Channahon police raise money for Special Olympics
By Kris Stadalsky email@example.com May 18, 2012 4:42PM
Updated: June 29, 2012 9:38AM
If you thought you saw people making a ruckus on the roof of the McDonald’s restaurant on Route 6 and Yellow Pine Drive last weekend in Channahon, your eyes were not playing tricks on you.
The roof dwellers were Channahon police officers drawing attention to their fundraiser, Golden Arches for Gold Medals, to benefit the Special Olympics Illinois Torch Run.
Channahon’s former Police Chief Joe Pena, now village administrator, hung out on the roof from
7 a.m. until after 1 p.m. The weather was pretty stinky — cold, windy and intermittent rain showers. But that didn’t dampen the spirits of Pena or anyone else collecting donations.
Officers, cadets and Channahon Police alumni members collected money down below in front of the restaurant and at the light on the corner from motorists. Others took their turns with Pena on the roof.
“He’s been up there the whole time,” Channahon’s community service officer Dan McDonald said of Pena.
For a donation of $15 or more, supporters could choose from a Torch Run T-shirt or baseball cap. But any amount of change was welcome.
“Anything and everything we can get is going to be a big help,” McDonald said.
This year marks the 25th anniversary of the Illinois Torch Run for Special Olympics. The event is the single largest fundraiser in the state benefitting Special Olympics. In 2010, Illinois raised more than $2.9 million, making our state the second-highest grossing Torch Run program in the world.
The Torch Run brings together more than 3,000 officers from every branch of law enforcement as they carry the Flame of Hope nearly 1,500 miles (32 different legs), passing it on from town to town. The final destination is the opening ceremonies of Special Olympics Summer Games held June 11-13 in Normal.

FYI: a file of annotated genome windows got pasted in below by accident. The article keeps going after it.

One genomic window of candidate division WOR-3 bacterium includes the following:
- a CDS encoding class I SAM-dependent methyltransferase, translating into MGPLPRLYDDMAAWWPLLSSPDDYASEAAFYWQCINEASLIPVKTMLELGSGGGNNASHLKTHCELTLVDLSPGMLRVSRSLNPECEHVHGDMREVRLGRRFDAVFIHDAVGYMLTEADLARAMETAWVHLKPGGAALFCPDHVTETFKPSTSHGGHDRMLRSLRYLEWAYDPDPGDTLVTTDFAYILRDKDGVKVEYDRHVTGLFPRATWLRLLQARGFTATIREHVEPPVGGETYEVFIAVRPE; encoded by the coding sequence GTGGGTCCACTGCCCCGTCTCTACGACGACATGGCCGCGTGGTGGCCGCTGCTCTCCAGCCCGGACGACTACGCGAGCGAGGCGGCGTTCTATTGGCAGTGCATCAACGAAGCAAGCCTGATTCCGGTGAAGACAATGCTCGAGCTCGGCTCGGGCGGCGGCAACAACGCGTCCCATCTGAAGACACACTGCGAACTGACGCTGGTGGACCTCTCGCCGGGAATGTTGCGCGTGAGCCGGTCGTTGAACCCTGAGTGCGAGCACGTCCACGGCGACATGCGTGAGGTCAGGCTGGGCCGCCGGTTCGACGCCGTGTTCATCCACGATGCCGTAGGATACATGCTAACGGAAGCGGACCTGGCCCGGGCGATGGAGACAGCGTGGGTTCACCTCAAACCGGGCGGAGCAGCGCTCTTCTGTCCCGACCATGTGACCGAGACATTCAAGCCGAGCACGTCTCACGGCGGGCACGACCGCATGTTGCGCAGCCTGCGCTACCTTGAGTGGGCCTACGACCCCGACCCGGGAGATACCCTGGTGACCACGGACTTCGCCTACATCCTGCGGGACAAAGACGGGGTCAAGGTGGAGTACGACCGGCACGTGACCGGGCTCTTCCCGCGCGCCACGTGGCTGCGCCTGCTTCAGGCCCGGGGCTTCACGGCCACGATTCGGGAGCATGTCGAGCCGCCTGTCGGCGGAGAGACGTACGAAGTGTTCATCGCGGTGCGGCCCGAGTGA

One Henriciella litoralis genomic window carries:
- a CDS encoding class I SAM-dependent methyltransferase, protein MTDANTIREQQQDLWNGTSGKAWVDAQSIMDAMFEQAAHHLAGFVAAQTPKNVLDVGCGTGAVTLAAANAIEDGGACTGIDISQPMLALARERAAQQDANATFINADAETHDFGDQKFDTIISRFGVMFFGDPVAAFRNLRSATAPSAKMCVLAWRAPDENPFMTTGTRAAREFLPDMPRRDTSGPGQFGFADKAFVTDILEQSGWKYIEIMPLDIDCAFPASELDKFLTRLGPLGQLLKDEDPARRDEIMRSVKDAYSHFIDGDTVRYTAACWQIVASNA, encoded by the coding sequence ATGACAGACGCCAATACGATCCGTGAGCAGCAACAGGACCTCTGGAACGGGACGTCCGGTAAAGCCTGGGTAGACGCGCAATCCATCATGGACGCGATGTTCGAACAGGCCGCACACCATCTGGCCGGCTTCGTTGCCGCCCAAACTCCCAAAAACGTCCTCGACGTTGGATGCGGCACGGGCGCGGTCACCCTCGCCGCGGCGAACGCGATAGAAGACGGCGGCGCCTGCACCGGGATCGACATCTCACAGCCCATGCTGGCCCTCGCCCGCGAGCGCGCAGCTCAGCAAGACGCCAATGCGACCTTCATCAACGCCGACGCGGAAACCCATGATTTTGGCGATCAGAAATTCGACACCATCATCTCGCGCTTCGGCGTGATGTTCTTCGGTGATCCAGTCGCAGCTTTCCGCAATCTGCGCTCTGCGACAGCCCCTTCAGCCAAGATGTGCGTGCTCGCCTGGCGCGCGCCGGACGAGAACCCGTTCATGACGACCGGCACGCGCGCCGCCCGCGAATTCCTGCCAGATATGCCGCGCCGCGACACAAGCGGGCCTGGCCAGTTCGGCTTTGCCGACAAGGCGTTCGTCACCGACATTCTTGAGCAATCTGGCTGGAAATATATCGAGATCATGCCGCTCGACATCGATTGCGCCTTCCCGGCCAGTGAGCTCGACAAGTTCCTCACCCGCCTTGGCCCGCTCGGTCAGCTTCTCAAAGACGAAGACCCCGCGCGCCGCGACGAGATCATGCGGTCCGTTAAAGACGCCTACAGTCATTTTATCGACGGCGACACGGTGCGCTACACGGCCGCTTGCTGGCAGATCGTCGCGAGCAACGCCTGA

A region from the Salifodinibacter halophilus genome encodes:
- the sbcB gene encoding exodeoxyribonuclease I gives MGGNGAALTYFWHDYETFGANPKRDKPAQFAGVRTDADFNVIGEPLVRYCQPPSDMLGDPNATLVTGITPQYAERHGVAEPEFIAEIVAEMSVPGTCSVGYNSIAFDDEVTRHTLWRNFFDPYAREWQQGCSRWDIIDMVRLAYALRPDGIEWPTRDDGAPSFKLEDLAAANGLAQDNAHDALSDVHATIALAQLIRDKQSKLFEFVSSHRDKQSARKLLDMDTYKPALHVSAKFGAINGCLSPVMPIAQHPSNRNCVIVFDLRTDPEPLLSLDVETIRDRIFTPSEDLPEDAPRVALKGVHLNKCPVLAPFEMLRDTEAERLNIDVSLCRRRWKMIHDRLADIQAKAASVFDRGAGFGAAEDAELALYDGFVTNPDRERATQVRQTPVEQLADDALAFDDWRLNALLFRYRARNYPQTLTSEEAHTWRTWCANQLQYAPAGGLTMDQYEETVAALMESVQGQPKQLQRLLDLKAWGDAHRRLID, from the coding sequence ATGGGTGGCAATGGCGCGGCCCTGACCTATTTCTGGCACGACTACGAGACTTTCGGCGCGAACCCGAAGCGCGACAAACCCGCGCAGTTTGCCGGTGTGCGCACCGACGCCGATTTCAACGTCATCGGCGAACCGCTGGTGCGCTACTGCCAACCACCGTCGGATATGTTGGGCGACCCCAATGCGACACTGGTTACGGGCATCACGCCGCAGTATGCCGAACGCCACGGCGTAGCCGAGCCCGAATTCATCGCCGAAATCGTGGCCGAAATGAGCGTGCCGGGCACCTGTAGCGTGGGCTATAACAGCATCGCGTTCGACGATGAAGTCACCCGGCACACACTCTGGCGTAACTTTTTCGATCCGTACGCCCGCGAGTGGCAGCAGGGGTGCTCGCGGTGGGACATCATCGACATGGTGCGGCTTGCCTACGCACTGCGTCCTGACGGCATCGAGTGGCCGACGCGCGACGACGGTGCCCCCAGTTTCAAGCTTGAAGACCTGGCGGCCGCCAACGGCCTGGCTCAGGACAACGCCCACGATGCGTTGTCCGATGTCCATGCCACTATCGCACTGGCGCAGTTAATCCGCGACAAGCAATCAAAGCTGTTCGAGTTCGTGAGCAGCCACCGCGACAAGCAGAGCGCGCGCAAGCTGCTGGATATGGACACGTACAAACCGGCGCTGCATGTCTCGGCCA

Pena served as the state Torch Run director up until this year. He’s been involved in Special Olympics for more than 20 years. An avid runner, Pena ran the entire 32-mile leg of the Torch Run through Kane County the first year he participated.
He was asked to represent the Kane County leg of the trip at the Special Olympics opening ceremony that year. That’s when he really got hooked on the cause.
“I didn’t know anything about Special Olympics,” he said. “It was amazing to see the effect law enforcement had on this group of people.”
Pena and other law enforcement officials were met with smiles, hugs and high fives by the participants.
“It was genuine,” he said.
The money raised by the Law Enforcement Torch Run, and other Special Olympic fundraisers, provides year-round sports training and athletic competition for children and adults with intellectual disabilities. It helps to insure that as many athletes as possible get to compete.
“Win or lose, the goal is always to be brave in the attempt,” according to the Special Olympics website.
Golden Arches for Gold Medals is Channahon police officers’ annual Torch Run fundraiser.
Minooka’s police officers will hold their Illinois Torch Run fundraiser, the Top on Cop event at Minooka Dunkin’ Donuts, from
5 a.m. until 2 p.m. June 1. There will be collections at both Ridge Road locations, but if you want to see officers stuck up on the roof, they will be at the north Ridge Road location closest to Interstate 80.
Although there may be a friendly rivalry between the two departments to raise funds, their one goal is to send more athletes to the Special Olympics in June.
“They just want to be treated for their abilities, not looked at for their disabilities,” Pena said. “All they ask for is an opportunity to (participate). That’s what we provide for them.”
Reach Kris Stadalsky at